48 See, for example, Tanaka, Japan’s Comfort Women; Yoshiaki, Comfort Women.

49 The comfort women literature also extends into a field that focuses on the war crimes committed in occupied Asia more generally and issues of transnational justice. See Kushner, ‘Pawns of Empire’. See also Barak Kushner’s ongoing ERC project on war crimes and empire at Cambridge University or Kerstin von Lingen’s Junior Research Group on transcultural justice and the East Asian War Crimes Trials (1946-1953) at the University of Heidelberg.

50 Associated Press, ‘Japanese Mayor Says Second World War ‘Comfort Women’ Were Necessary’, The Guardian, 14 May 2013. Similar issues apply to discussions over the body count of the Nanjing Massacre or the conducting of biological and chemical experiments on prisoners by Japan’s infamous Unit 731. See Fengqi, ‘Let the Dead Be Remembered’; Brooks, ‘Angry States’.

51 Japanese comfort women had also been the first to publicize their experiences shortly after the end of war. Ropers, ‘Life on the Front Lines’; Soh, The Comfort Women.

52 Chang, ‘Transnational Affect’; Kuehn, Louie and Pomfret, Diasporic Chineseness after the Rise of China.

53 Tam, Tsu and Wilson, Chinese and Japanese Films on the Second World War, 1-11. See furthermore: Stahl and Williams, Imag(in)ing the War in Japan; Rojas and Chow, The Oxford Handbook of Chinese Cinemas.

54 Taylor, ‘The Legacies of World War II for Myanmar’, 70.

55 Blackburn, ‘War Memory and Nation-Building in South East Asia’, 17. See also, Maca and Morris, ‘Education, National Identity and State Formation in the Modern Philippines’.

56 Ileto, ‘World War II: Transient and Enduring Legacies for the Philippines’.

57 See, for example, Hong and Huang, The Scripting of a National History; Lim and Wong, War and Memory in Malaysia and Singapore; Blackburn and Hack, War Memory and the Making of Modern Malaysia and Singapore.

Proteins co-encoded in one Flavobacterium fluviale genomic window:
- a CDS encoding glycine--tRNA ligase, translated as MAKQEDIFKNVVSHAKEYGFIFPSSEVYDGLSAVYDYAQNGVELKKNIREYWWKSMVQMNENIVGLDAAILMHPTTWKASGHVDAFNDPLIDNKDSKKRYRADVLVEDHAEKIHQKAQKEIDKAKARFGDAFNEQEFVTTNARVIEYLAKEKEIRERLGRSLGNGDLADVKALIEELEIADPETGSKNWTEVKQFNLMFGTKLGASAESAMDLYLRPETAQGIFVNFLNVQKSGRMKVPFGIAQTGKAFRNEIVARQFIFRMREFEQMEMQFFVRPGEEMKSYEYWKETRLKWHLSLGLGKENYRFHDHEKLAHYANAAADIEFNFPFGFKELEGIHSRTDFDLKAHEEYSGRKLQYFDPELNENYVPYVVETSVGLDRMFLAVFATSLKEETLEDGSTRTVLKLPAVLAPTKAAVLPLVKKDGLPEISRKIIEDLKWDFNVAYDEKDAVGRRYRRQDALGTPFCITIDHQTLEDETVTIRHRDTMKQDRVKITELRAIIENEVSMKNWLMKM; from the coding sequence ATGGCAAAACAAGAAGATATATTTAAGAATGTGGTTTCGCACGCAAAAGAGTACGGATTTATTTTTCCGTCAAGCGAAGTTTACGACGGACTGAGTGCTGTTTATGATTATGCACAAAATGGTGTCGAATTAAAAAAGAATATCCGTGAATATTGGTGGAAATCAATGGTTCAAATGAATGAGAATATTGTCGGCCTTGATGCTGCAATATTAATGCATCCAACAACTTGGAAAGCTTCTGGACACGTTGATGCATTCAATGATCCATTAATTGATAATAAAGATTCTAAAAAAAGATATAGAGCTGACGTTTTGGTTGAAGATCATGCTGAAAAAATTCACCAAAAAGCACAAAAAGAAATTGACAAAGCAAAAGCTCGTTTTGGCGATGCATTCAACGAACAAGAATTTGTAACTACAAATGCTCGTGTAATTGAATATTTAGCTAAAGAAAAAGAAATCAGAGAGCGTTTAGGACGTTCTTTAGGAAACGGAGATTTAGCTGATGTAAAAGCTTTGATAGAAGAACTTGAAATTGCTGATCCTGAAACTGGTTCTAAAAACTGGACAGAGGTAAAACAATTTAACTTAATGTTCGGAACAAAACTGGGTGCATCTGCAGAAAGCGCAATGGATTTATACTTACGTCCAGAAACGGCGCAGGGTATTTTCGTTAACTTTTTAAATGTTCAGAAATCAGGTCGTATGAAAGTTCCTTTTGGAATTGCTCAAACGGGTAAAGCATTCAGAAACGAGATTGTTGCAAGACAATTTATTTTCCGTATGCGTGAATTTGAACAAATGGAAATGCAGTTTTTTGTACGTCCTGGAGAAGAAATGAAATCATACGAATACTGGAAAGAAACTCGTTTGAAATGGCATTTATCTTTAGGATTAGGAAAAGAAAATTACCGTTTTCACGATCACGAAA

58 They define memoryscapes as the manifestation of “the manipulation of the past via space”, something profoundly unstable and dynamic. See Muzaini and Yeoh, ‘War Landscapes as ‘Battlefields’ of Collective Memory’, 346. For their ‘politics of scale’-approach, see Muzaini, ‘Scale Politics, Vernacular Memory and the Preservation of the Green Ridge Battlefield in Kampar, Malaysia’; Muzaini and Yeoh, ‘Memory-Making ‘From Below’’. For their latest work, see Muzaini and Yeoh, Contested Memoryscapes. For the latest endeavour attempting to further the concept of the memoryscape, yet remaining rather vague in doing so, see Phillips and Reyes, Global Memoryscapes.

59 Schumacher, ‘Privates to the Fore’. Ernest Koh’s recent look at the wartime memories of Chinese diasporas in Malaya attempts to break free of the literature’s continuing focus on post-colonial memory-making which, he argues, often results in the unreflective adoption of state-conceived framings of the past. See Koh, Diaspora at War. For further attempts to unearth these alternative framings as employed by non-state actors, see Loh, Dobbs and Koh, Oral History in Southeast Asia.

60 Suzuki, ‘The Competition to Attain Justice for Past Wrongs’, 225. See also Parker, C.B., ‘Nationalism Clouds WWII Memories in Asia, Says Stanford Scholar’, Stanford News, 4 April 2014 <>, accessed on 1 November 2014.

61 Schwartz and Kim, ‘Introduction: Northeast Asia’s Memory Problem’, 2, 23.

62 Chen, Hu, and Wang, ‘Minjian East Asia Forum’; idem, ‘Facing History, Resolving Disputes, Working Towards Peace in East Asia’; Khong, Analogies at War.

63 Pei, M., ‘The Paradoxes of American Nationalism’.

64 Schwartz and Kim, ‘Introduction: Northeast Asia’s Memory Problem’.

65 Emilia Heo defines this as the bringing together and mutual understanding of two dyads. See Heo, Reconciling Enemy States in Europe and Asia, 68. Therefore, practitioners see the most promising route to reconciliation to lie in joint projects that assist both sides to understand each other’s perspective on a certain event. They thereby seek to promote lasting peace or at least the willingness of the dyads in questions to resort to another armed confrontation.